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Jul
6
2017

Ask the experts: This strange growth can’t be a broom, but what is it?

Editor’s note: This article is excerpted from a Central Region newsletter and recounts a discussion at the National Meeting in Ohio in 2016. 

Question: This growth is on a fir growing on my daughter’s property near Eau Claire, Wisconsin. It looks like a broom, but not quite. What the heck is it? —Jerry Belanger

Answer (Chris Daeger):  Well, it certainly appears to be a broom. A typical witch’s broom is normally congested and has a much slower growth rate: That is why I question it; as it appears to already have an intermediate’s growth rate or something faster than what the spring’s growth shows on the rest of the fir.

It could be an extremely rare example of a broom exhibiting “giant” tendencies. Yes, we could surmise it being a reversion of sorts since those do have a higher growth rate than the original plant.

If it is just a seedling grown straight species Abies, the growth as it appears now (single attachment question really needs to be determined) then it is plausible that this weird growth was caused by a viral organism. It still can be genetic in nature (a good thing) that caused the original bud to mutate, as a reversion can be as well. Only time will tell and giving some future grafts 10 years to grow and evaluate will prove that it is healthy and reasonably safe to pass it on. If this weird growth is coming from multiple points along that branch, then I’d bet that something disease-related caused all that growth, much like a canker disease.

Additional photos and information were provided: the tree is a straight species Abies.

Well, it certainly appears to be a witch’s broom of some sort since it originates at a single point. Now, what caused it remains a mystery, being either viral or a disease-influenced or a genetic reason. The latter is what one hopes for — those tend to be “graft-able” or maybe “root-able”.

I’d like to gather these shots and present them as a Conifer Sketch at the national meeting. Some additional theories and opinions might help us.

After the meeting:  It’s all bad news. It is caused by fir broom rust (Melampsorella caryophyllacearum) and its alternate host plant is chickweed. It’s not a good mutation for anything and should be removed and maybe even burned. I’d get rid of the branch it’s growing on. You can look up other particulars online if you care to.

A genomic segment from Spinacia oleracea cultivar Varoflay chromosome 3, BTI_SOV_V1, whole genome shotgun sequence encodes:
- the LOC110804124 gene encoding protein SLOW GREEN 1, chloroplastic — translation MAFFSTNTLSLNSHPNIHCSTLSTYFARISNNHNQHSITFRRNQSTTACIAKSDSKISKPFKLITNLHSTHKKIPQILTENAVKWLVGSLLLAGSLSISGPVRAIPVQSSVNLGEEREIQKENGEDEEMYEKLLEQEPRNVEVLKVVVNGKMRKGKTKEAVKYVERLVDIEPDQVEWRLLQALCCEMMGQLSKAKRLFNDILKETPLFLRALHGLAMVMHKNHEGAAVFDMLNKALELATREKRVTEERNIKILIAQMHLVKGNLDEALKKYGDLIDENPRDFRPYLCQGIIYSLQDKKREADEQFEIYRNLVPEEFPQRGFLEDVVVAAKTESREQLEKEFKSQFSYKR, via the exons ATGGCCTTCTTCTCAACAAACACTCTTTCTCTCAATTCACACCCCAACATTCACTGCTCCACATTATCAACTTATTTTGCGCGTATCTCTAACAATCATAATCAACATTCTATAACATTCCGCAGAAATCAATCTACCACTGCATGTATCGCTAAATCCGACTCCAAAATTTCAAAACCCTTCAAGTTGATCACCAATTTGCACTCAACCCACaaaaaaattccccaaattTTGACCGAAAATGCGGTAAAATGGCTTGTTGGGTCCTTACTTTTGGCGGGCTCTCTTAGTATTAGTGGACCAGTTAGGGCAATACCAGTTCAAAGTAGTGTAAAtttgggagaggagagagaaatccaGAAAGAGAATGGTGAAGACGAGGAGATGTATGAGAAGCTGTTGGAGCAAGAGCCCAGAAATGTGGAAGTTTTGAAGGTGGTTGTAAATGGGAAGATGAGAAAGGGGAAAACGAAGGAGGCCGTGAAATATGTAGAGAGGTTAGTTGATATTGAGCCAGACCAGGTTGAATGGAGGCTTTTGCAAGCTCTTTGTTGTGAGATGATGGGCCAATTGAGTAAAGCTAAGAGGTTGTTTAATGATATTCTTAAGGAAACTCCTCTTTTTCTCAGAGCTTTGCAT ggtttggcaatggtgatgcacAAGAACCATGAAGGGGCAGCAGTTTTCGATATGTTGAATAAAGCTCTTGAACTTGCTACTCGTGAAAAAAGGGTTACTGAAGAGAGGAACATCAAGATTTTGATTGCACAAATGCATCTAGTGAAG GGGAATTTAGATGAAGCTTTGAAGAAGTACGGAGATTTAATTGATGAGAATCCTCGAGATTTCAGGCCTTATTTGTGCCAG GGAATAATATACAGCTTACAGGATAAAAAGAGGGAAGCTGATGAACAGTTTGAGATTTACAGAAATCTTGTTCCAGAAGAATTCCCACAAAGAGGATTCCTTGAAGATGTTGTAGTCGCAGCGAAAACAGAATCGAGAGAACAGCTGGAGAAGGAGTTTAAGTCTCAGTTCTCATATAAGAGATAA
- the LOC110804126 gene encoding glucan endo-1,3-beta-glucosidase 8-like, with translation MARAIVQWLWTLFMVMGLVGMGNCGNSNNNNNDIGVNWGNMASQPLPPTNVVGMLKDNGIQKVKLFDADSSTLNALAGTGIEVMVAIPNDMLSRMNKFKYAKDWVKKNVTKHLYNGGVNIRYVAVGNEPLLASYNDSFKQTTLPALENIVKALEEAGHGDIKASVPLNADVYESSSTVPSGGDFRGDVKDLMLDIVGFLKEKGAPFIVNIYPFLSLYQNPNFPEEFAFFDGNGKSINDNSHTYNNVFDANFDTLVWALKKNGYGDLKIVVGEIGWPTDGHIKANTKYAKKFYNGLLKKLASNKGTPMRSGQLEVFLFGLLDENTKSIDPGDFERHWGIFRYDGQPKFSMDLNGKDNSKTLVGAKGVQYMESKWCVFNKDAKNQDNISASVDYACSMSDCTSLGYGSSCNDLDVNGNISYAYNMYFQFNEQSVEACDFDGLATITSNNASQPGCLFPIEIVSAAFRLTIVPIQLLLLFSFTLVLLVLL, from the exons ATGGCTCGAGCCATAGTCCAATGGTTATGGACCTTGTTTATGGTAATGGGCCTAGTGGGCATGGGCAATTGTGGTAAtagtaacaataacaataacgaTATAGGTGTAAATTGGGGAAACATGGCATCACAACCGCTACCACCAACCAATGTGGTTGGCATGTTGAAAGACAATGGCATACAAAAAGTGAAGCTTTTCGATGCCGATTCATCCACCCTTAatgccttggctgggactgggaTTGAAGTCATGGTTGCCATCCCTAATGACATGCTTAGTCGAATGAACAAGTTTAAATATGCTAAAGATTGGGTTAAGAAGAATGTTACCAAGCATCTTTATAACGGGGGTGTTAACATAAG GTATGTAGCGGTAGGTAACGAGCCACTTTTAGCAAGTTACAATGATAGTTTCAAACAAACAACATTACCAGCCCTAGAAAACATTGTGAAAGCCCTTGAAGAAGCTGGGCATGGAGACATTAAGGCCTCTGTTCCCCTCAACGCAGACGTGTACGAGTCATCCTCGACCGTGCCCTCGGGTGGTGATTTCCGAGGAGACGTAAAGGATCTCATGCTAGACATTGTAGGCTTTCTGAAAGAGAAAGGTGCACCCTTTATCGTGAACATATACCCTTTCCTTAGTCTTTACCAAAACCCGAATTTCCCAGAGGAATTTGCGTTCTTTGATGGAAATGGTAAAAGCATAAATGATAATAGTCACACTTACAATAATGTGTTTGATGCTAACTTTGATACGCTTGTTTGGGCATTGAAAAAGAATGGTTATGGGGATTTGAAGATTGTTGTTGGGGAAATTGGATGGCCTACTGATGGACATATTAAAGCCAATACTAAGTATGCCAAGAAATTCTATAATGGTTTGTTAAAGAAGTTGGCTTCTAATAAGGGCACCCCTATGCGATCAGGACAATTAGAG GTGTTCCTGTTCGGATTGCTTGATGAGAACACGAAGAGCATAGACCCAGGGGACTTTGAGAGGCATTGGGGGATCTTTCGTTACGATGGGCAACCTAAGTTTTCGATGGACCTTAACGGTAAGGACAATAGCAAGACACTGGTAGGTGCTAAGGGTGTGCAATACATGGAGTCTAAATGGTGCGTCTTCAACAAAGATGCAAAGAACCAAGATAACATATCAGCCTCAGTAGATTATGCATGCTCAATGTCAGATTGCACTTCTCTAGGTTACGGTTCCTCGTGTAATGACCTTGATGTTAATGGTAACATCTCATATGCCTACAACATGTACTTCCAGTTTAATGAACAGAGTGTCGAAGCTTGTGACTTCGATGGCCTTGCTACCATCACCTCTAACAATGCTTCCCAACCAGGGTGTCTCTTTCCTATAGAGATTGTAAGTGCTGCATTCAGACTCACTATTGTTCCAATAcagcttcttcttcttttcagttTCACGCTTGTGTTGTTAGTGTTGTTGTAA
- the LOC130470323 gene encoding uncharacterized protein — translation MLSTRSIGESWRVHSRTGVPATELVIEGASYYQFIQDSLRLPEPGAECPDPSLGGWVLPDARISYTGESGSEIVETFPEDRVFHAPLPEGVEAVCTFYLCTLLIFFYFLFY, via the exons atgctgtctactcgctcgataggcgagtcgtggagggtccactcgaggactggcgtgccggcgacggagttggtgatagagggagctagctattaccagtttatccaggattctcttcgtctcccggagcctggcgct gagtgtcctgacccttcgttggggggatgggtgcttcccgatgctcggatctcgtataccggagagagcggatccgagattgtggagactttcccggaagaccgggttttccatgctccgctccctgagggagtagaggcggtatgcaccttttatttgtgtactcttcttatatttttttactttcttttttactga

After presenting the pics at the meeting I asked the audience if they had any thoughts. Western Regional President and ConiferBase Editor, David Olszyk, recognized it right off; it stumped almost all of the rest of us at the meeting, including me. Definitely a turnaround from the stump the experts session earlier in the morning which went really well!

From USDA Forest Service leaflet 87 July 1964:  “Fir broom rust on true firs (Abies species) is caused by the fungus Melampsorella caryophyllacearum Schroet. The disease is native in almost the entire range of firs in Eurasia and North America. The rust fungus occurs on alternate hosts (chickweeds) beyond this range to 70°N and 50°S latitude. The disease is seldom more than a curiosity in the Eastern States, where few epidemics have been reported since it was first recorded in 1856. But in the Rocky Mountains and Great Basin, many stands are heavily disfigured because a few to dozens of yellow witches’-brooms (sic) occur on almost every fir.

The most conspicuous and easily identified symptoms of fir broom rust are the bushy, upright branch proliferations or witch’s brooms, which bear annual, yellow needles. There are other brooms on fir, caused by mistletoes in the Pacific coast states and the Southwest or by another rust (Milesia pycnograndis) in the northeast, and occasional brooms of unknown origin, but only Melampsorella causes marked loss of chlorophyll and annual casting of all broom needles.”

Additional information: Cornell University reports that, “over the past few years fir broom rust has become a problem for some Christmas tree growers in upstate New York. As the acreages of Fraser and other firs increase we are likely to see more of this disease. In the worst cases in New York, fir broom rust caused distortions that made hundreds of trees unsaleable.”

This same bulletin also states that, “The affected fir needles on the brooms are stunted and turned downward.”

John Schwandt, US Forest Service: “Broom rust alternates between true firs and chickweeds. Spores from chickweed infect young fir needles. The fungus then spreads into the woody tissues of branches and stems where witch’s brooms form. The yellow color of these brooms is due to yellow-orange fungal structures and spores produced on infected foliage. These spores complete the life cycle by spreading to chickweed. ”

Photos: Anne-marie Ida. Experts Dave Dannaher and Gary Whittenbaugh contributed to this report.

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